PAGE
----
You don't get paid for falling off

Local riders stood out when the Far North leg of the 2012/13 national rodeo circuit hit Kaitaia on Wednesday.

Notable performances in the open divisions included: Kaitaia's Kary Robertson and Kim Coulter were second and third respectively in the barrel racing from a strong, quality field of 23 riders; Broadwood's Daniel McCready was second in steer wrestling and third - in a field of three - in the saddle bronc; and Mat Lanigan from Mangamuka was third in the steer wrestling, son Klay won the second division saddle bronc while Klay's younger brother, Bradley, won the junior steer ride. The payouts ranged from $376 for Kary to $40 for Bradley.

One local rider particularly conspicuous by his absence at Kaitaia was Ramoan Neho of Te Kao who suffered what could well be a season-ending injury when his index finger was crushed by a bull at the Warkworth rodeo on Tuesday.

The injury came when Neho, the NZRCA Saddle Bronc Champion for the 2011/12 season, was helping free a rider in the bullpen. The popular and talented cowboy was reportedly undergoing surgery at Middlemore Hospital during the Kaitaia rodeo where it was obvious the injury had cast pall over proceedings for many.

Other events in Kaitaia included the bareback, rope and tie, team roping and the main event, the bull ride, which was won by Darren Walton on Silver Dollar.

The Masterton man was the sole survivor from a field of 11, the only one to complete a winning ride on the notorious bucking brahman bulls of Umawera farmer and rodeo exponent, Chris McGarry. Walton was clearly stoked with his victory, and delivered a crushing handshake to anyone who cared to congratulate him. So, did it hurt? Was it fun?

"It's always hurts ... It's always good fun. But you don't get money for falling off," he noted in true, laconic cowboy fashion.

The field was notably smaller at Kaitaia than previous years (not including last year which was rained off), partly due to the sheer number of events faced by contestants during the busy summer season circuit, and rodeo's notorious reputation as a brutal sport of high attrition.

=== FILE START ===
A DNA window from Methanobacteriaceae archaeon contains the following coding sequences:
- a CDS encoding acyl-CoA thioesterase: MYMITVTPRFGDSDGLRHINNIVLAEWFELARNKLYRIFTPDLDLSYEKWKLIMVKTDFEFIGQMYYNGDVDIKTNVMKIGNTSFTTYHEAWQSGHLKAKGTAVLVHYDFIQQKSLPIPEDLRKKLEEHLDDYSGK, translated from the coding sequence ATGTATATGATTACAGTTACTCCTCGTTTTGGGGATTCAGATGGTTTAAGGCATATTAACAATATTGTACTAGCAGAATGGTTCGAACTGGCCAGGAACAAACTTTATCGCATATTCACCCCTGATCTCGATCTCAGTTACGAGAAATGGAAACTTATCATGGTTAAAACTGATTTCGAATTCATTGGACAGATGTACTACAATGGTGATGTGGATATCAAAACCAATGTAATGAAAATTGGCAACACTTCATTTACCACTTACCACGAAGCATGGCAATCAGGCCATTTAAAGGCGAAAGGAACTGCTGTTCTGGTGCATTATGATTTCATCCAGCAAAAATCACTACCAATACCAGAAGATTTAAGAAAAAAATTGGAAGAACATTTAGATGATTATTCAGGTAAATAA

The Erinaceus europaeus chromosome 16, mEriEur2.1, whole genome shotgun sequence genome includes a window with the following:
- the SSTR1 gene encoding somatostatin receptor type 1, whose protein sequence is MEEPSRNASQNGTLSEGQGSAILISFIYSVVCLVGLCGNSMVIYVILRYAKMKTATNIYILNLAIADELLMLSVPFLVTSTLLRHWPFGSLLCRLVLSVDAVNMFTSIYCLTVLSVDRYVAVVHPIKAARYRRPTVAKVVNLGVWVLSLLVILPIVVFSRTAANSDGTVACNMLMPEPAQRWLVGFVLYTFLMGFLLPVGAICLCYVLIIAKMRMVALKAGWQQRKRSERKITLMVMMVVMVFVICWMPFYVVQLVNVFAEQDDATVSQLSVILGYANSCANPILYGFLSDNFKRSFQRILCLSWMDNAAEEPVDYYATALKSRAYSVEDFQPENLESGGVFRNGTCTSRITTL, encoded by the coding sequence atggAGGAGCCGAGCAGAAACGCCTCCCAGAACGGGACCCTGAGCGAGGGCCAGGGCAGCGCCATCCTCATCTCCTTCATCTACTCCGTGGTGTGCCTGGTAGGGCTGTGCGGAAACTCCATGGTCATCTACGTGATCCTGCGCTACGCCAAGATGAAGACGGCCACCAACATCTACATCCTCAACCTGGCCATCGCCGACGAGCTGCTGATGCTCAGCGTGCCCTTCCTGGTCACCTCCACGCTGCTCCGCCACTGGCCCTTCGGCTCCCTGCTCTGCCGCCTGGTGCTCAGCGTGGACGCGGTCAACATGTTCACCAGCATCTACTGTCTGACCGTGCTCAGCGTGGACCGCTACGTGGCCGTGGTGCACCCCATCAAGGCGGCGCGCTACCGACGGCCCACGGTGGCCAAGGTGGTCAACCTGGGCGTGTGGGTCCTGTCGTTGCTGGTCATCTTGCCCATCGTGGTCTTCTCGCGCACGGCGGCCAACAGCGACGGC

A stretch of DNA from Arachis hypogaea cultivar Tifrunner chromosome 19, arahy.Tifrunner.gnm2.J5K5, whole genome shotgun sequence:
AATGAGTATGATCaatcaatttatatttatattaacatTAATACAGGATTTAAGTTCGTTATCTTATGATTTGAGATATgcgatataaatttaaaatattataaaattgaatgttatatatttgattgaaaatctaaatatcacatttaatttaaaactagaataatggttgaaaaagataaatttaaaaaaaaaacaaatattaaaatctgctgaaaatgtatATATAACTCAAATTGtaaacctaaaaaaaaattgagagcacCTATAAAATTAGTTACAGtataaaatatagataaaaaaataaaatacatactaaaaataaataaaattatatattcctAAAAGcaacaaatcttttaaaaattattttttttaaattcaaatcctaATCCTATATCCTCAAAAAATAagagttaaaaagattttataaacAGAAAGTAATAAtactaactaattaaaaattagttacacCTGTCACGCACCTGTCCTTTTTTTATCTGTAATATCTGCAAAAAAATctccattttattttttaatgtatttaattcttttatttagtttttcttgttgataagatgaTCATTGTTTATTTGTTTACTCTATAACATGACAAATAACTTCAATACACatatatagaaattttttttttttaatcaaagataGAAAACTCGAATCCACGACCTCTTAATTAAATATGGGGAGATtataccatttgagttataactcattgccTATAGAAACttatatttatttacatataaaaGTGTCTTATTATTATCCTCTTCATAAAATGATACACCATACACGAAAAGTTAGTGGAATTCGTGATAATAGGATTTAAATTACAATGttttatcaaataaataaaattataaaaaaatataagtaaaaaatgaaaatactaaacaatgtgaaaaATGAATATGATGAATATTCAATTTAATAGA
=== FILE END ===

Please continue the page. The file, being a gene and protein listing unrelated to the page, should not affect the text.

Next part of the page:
Many riders in Kaitaia were carrying injury of some sort or another, with ice bags and strapping abundant and on all sorts of places on the body.

Aye, but the show must go on. For a good number, Kaitaia was the sixth rodeo in as many days. Like the Lanigan whanau where patriarch Mat noted he and his two sons had "picked up" at all six events, meaning they had won money by placing in the top three of whatever event they were contesting.

The road was surely not getting any shorter any time soon for the family as they packed up from Kaitaia and headed for the Oruru Valley and Umawera rodeos being held yesterday and today before heading further afield in coming weeks in a well prepared campaign to maintain their respective standing on the national rankings.

As the circus left town, organisers of the Kaitaia rodeo were last seen asking whether anyone had seen a runaway bull which broke through a fence and apparently trotted out of the venue and down the main road.

"Last seen heading towards McDonald's," one wiseacre suggested.

- Northland Age

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